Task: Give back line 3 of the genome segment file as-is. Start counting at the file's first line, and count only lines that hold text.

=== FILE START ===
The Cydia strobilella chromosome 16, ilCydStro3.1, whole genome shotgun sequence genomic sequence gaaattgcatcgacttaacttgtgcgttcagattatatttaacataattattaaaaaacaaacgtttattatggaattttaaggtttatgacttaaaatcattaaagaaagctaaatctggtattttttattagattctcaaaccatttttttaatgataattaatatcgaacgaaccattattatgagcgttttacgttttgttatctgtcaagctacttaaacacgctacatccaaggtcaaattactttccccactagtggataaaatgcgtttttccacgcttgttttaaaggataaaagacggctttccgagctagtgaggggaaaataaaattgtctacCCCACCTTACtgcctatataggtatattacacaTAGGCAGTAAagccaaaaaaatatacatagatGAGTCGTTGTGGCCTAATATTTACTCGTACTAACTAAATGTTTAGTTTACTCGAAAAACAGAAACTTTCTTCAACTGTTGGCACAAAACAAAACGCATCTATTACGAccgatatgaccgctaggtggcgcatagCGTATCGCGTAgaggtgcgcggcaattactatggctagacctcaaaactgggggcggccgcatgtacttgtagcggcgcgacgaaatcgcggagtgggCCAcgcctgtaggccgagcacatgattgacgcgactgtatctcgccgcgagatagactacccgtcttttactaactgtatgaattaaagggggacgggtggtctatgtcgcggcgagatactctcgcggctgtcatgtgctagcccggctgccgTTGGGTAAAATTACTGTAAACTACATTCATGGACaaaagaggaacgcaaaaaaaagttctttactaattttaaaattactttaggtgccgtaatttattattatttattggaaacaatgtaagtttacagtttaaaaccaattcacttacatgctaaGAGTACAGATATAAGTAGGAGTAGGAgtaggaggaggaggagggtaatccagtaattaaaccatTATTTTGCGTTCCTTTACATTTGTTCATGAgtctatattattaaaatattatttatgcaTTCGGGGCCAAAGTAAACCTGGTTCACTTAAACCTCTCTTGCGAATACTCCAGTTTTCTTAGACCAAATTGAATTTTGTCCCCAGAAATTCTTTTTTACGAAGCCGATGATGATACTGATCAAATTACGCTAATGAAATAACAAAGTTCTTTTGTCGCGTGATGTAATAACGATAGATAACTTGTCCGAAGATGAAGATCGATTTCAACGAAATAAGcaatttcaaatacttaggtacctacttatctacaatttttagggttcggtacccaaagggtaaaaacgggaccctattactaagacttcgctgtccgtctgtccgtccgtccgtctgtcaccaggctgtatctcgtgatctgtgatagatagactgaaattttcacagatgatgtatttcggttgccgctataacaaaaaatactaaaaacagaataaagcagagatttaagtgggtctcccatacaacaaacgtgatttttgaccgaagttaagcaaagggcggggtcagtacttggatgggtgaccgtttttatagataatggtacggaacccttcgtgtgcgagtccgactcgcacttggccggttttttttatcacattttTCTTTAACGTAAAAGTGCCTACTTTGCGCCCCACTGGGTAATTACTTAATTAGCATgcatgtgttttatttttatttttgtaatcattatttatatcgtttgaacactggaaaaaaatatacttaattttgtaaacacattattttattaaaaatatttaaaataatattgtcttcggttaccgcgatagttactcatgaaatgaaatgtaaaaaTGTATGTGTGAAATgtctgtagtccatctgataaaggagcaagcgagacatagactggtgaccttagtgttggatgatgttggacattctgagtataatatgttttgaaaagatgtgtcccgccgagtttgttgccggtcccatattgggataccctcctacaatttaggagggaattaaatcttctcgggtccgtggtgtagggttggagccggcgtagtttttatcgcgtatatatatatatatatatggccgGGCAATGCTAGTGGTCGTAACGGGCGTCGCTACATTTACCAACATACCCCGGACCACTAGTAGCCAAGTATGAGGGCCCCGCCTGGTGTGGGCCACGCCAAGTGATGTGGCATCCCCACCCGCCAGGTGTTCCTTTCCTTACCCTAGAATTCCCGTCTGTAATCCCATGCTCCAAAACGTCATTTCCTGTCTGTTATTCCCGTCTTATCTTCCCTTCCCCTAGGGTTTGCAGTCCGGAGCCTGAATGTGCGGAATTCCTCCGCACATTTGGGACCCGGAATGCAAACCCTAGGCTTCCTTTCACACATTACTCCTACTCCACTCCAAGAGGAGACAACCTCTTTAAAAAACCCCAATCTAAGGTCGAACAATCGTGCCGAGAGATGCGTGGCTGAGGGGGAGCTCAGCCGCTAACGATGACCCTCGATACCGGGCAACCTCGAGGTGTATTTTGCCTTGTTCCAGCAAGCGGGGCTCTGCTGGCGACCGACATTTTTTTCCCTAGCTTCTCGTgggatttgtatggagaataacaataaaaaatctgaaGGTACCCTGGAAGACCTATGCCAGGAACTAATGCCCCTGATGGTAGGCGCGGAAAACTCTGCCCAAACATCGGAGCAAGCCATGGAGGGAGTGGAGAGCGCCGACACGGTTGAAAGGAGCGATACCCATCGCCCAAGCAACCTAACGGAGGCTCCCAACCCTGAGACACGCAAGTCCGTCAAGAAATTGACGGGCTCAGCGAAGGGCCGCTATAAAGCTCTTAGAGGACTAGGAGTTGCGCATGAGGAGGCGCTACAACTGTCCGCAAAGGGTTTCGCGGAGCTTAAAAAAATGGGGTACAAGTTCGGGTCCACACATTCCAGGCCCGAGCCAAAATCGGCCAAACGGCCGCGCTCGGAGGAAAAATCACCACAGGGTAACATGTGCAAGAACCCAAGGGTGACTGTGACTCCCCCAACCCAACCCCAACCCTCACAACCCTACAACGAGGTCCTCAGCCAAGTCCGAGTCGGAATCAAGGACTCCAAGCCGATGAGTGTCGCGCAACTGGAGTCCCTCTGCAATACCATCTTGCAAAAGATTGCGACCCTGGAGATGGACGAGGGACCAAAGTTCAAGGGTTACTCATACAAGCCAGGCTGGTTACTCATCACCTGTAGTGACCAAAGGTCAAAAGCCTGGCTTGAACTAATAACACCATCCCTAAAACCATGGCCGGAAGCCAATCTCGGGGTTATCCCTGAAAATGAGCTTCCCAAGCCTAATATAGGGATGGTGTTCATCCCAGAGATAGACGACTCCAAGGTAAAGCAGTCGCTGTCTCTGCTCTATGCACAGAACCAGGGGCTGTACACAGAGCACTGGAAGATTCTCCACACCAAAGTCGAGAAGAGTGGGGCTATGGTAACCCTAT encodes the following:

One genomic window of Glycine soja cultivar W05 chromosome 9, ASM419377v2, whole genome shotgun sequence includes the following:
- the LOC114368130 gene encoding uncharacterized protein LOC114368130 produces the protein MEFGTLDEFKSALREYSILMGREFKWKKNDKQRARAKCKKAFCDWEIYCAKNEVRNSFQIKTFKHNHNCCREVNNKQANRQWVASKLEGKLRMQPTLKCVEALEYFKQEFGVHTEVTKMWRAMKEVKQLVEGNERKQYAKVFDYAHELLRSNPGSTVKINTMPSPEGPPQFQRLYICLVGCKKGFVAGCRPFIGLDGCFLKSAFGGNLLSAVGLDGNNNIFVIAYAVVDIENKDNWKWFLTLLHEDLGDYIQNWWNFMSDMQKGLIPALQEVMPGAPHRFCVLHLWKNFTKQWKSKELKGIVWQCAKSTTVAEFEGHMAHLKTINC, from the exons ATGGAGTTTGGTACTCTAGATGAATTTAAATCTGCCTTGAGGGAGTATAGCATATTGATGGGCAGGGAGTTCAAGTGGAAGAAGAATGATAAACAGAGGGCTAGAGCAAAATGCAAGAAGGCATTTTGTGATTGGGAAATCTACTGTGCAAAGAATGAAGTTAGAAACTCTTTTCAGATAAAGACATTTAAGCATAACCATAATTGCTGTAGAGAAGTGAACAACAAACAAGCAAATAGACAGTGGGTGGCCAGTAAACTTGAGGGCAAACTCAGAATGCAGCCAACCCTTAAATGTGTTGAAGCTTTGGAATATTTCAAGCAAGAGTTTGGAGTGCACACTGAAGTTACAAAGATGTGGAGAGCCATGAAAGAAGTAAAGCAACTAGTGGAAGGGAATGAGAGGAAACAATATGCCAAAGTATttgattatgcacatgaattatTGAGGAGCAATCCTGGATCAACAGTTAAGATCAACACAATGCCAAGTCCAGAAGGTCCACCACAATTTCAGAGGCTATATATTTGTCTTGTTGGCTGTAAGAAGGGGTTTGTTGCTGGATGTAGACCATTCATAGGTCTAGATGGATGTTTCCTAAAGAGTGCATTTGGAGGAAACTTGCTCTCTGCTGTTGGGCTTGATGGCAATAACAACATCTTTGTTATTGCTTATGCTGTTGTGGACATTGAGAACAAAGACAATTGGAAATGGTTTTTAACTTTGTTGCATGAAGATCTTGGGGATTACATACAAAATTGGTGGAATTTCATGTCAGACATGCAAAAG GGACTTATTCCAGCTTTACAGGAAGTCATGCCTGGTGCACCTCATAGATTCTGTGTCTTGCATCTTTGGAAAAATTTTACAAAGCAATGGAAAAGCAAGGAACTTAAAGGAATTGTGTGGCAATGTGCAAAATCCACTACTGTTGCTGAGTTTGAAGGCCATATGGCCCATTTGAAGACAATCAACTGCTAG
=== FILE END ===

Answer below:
- the LOC114368130 gene encoding uncharacterized protein LOC114368130 produces the protein MEFGTLDEFKSALREYSILMGREFKWKKNDKQRARAKCKKAFCDWEIYCAKNEVRNSFQIKTFKHNHNCCREVNNKQANRQWVASKLEGKLRMQPTLKCVEALEYFKQEFGVHTEVTKMWRAMKEVKQLVEGNERKQYAKVFDYAHELLRSNPGSTVKINTMPSPEGPPQFQRLYICLVGCKKGFVAGCRPFIGLDGCFLKSAFGGNLLSAVGLDGNNNIFVIAYAVVDIENKDNWKWFLTLLHEDLGDYIQNWWNFMSDMQKGLIPALQEVMPGAPHRFCVLHLWKNFTKQWKSKELKGIVWQCAKSTTVAEFEGHMAHLKTINC, from the exons ATGGAGTTTGGTACTCTAGATGAATTTAAATCTGCCTTGAGGGAGTATAGCATATTGATGGGCAGGGAGTTCAAGTGGAAGAAGAATGATAAACAGAGGGCTAGAGCAAAATGCAAGAAGGCATTTTGTGATTGGGAAATCTACTGTGCAAAGAATGAAGTTAGAAACTCTTTTCAGATAAAGACATTTAAGCATAACCATAATTGCTGTAGAGAAGTGAACAACAAACAAGCAAATAGACAGTGGGTGGCCAGTAAACTTGAGGGCAAACTCAGAATGCAGCCAACCCTTAAATGTGTTGAAGCTTTGGAATATTTCAAGCAAGAGTTTGGAGTGCACACTGAAGTTACAAAGATGTGGAGAGCCATGAAAGAAGTAAAGCAACTAGTGGAAGGGAATGAGAGGAAACAATATGCCAAAGTATttgattatgcacatgaattatTGAGGAGCAATCCTGGATCAACAGTTAAGATCAACACAATGCCAAGTCCAGAAGGTCCACCACAATTTCAGAGGCTATATATTTGTCTTGTTGGCTGTAAGAAGGGGTTTGTTGCTGGATGTAGACCATTCATAGGTCTAGATGGATGTTTCCTAAAGAGTGCATTTGGAGGAAACTTGCTCTCTGCTGTTGGGCTTGATGGCAATAACAACATCTTTGTTATTGCTTATGCTGTTGTGGACATTGAGAACAAAGACAATTGGAAATGGTTTTTAACTTTGTTGCATGAAGATCTTGGGGATTACATACAAAATTGGTGGAATTTCATGTCAGACATGCAAAAG GGACTTATTCCAGCTTTACAGGAAGTCATGCCTGGTGCACCTCATAGATTCTGTGTCTTGCATCTTTGGAAAAATTTTACAAAGCAATGGAAAAGCAAGGAACTTAAAGGAATTGTGTGGCAATGTGCAAAATCCACTACTGTTGCTGAGTTTGAAGGCCATATGGCCCATTTGAAGACAATCAACTGCTAG